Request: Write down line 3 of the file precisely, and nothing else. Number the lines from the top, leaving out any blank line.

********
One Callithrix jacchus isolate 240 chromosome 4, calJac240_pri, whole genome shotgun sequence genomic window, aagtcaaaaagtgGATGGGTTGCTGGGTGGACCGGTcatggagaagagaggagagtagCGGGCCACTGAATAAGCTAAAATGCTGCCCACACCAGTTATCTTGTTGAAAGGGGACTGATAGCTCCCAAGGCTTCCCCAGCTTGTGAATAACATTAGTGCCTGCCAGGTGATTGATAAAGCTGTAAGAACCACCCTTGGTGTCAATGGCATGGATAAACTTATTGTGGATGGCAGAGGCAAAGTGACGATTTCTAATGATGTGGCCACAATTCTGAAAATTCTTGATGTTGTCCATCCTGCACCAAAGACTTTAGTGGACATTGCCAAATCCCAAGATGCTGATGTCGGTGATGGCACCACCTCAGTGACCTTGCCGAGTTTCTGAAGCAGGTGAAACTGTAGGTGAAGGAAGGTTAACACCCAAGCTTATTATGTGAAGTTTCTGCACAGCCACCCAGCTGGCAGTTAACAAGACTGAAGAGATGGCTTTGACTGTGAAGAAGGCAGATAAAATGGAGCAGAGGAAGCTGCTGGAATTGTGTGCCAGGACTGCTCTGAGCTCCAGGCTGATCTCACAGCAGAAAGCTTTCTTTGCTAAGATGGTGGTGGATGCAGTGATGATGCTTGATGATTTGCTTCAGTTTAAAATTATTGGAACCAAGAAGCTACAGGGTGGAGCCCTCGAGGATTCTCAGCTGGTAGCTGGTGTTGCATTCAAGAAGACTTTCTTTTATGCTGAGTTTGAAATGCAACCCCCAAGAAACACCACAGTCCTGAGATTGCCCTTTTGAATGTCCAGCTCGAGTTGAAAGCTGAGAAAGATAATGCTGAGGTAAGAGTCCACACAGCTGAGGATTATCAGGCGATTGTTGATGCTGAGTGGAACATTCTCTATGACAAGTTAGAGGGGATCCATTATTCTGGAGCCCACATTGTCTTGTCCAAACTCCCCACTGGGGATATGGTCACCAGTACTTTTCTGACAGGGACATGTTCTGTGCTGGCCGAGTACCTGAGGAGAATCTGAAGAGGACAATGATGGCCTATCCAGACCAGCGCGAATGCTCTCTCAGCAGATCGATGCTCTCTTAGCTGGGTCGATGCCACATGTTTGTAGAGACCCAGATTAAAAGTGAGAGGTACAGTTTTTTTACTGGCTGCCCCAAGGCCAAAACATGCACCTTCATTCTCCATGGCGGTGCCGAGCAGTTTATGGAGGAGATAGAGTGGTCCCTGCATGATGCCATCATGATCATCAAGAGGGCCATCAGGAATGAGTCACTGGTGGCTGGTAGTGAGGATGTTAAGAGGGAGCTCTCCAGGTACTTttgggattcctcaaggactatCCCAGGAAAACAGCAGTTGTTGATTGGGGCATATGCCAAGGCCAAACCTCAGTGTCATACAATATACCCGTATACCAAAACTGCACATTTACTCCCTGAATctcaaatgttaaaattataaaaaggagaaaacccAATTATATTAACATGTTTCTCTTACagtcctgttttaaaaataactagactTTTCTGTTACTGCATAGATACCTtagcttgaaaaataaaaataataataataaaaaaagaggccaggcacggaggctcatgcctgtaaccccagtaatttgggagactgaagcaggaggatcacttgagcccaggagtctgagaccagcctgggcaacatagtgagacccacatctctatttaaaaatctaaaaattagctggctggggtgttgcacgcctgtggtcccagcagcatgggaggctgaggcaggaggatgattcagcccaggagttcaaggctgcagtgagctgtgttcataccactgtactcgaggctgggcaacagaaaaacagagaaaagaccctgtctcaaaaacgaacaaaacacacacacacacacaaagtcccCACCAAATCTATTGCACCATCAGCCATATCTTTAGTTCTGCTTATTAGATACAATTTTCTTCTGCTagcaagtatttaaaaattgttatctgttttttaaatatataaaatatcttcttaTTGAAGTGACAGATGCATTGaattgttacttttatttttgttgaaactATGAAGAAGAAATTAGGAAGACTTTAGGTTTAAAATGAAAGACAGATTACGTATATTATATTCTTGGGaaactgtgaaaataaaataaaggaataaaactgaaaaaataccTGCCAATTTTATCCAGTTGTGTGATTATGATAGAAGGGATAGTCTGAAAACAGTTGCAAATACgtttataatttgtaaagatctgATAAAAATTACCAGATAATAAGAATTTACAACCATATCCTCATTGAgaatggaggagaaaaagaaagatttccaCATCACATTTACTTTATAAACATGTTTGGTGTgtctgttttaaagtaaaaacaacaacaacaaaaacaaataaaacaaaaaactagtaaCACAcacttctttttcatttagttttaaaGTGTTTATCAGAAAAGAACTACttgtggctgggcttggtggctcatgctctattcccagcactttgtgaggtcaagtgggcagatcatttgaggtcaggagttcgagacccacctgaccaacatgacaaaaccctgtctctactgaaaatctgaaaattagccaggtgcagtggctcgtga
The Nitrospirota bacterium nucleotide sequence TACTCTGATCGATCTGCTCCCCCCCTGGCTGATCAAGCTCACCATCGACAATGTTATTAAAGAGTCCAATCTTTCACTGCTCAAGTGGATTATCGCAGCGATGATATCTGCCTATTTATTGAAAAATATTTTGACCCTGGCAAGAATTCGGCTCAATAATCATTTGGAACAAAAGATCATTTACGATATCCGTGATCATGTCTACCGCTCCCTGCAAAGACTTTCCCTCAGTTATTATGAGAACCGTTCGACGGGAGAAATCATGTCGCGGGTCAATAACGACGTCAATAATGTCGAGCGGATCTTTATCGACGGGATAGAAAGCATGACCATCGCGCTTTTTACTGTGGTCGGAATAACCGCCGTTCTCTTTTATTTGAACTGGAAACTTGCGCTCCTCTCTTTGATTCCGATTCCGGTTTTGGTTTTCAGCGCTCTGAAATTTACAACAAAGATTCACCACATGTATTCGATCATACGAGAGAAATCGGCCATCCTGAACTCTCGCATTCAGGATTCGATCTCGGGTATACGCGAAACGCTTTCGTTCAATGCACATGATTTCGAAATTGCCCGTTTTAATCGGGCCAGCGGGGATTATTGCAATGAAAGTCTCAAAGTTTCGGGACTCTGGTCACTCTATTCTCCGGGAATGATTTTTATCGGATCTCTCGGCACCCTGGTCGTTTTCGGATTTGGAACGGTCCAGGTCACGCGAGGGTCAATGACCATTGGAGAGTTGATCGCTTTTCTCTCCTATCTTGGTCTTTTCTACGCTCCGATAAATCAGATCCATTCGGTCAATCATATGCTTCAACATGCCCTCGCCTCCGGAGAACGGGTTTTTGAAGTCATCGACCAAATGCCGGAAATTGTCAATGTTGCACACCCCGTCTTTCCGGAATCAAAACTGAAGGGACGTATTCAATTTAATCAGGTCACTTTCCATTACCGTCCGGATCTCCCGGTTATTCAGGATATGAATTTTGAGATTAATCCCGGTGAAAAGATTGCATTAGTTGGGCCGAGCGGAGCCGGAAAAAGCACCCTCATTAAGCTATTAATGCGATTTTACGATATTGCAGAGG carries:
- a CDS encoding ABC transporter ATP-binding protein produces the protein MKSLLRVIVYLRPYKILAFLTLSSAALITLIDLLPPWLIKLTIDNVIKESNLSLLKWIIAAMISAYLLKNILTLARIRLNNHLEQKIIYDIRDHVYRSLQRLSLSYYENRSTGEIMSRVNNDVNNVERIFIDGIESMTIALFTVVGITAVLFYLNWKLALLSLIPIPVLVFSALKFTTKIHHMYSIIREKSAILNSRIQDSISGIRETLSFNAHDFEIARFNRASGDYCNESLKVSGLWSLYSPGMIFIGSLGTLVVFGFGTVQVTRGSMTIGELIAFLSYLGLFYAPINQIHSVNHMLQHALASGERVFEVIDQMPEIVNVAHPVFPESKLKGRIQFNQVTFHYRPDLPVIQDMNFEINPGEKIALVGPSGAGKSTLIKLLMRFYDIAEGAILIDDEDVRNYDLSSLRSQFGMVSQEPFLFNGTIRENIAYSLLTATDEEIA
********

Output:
- a CDS encoding ABC transporter ATP-binding protein produces the protein MKSLLRVIVYLRPYKILAFLTLSSAALITLIDLLPPWLIKLTIDNVIKESNLSLLKWIIAAMISAYLLKNILTLARIRLNNHLEQKIIYDIRDHVYRSLQRLSLSYYENRSTGEIMSRVNNDVNNVERIFIDGIESMTIALFTVVGITAVLFYLNWKLALLSLIPIPVLVFSALKFTTKIHHMYSIIREKSAILNSRIQDSISGIRETLSFNAHDFEIARFNRASGDYCNESLKVSGLWSLYSPGMIFIGSLGTLVVFGFGTVQVTRGSMTIGELIAFLSYLGLFYAPINQIHSVNHMLQHALASGERVFEVIDQMPEIVNVAHPVFPESKLKGRIQFNQVTFHYRPDLPVIQDMNFEINPGEKIALVGPSGAGKSTLIKLLMRFYDIAEGAILIDDEDVRNYDLSSLRSQFGMVSQEPFLFNGTIRENIAYSLLTATDEEIA